1 Like

Thanks for the correction. Cool that you also created a benchmark!

As sum.add is called in a synchronized way inside the forEachPixel loop, I’d expect very poor performance, as it is in fact a single threaded processing now, adding the overhead for synchronization.

If you’d replace the simple pixel access inside the add() call by some heavy computation, it might still be valuable, no? Or is the approach with forEachChunk and subsequent list processing always to be preferred?

@imagejan That’s a very good question!
When using multi-threaded LoopBuilder, should one use forEachPixel of forEachChunk?

forEachPixel is simpler, and therefor usually the better choice. You can use it, if you have

  • a fast thread-safe operation.
  • a heavy per pixel computation, that has a small part that needs to be synchronized.

ALLWAYS, make sure to MEASURE YOUR EXECUTION TIME. To see if you actually get faster using multi-threading.

forEachChunk on the other site, is more complicated. You should use it, if you have:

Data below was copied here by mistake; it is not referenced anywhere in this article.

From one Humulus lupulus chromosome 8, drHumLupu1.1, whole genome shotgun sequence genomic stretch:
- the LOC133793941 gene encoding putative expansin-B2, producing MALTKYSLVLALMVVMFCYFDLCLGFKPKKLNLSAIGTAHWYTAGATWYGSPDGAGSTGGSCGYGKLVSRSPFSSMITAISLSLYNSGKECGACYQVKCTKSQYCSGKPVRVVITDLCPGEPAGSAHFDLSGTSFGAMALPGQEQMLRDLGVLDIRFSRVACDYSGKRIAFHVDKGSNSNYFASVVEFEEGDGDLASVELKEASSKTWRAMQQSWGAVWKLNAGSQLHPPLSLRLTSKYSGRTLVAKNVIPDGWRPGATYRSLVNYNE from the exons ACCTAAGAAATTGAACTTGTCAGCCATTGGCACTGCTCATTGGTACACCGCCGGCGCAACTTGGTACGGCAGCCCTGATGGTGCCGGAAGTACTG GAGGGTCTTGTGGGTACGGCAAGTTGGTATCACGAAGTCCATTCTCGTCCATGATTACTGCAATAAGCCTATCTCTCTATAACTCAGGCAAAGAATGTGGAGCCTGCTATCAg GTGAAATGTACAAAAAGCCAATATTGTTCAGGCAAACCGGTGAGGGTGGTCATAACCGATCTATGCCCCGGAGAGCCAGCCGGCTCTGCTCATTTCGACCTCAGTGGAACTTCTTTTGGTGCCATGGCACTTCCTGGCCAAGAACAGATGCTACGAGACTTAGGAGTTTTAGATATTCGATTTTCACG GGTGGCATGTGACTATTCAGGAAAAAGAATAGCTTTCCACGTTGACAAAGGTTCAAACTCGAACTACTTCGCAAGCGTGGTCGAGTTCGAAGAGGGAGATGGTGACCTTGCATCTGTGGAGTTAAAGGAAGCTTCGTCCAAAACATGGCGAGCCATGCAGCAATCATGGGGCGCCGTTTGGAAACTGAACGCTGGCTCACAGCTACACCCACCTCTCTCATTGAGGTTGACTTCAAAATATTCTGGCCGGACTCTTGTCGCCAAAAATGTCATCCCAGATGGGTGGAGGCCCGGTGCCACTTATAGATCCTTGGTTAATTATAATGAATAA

• a fast per pixel operation, that needs some resources. A resource is for example a temporary variable, that would otherwise be created for each pixel. Her is a small example: Swap the content of two FloatType images:
LoopBuilder.setImages(imageA, imageB).forEachChunk( chunk -> {
    FloatType tmp = new FloatType(); // create require resource
    chunk.forEach((a, b) -> {
        tmp.set(a);   // operation using the resource
        a.set(b);
        b.set(tmp);
    });
    // Optional: free your resource if needed.
    return null; // Optional: return some results.
})
  • Another use case, is to quickly accumulate a result over all pixel, as shown comment’s above.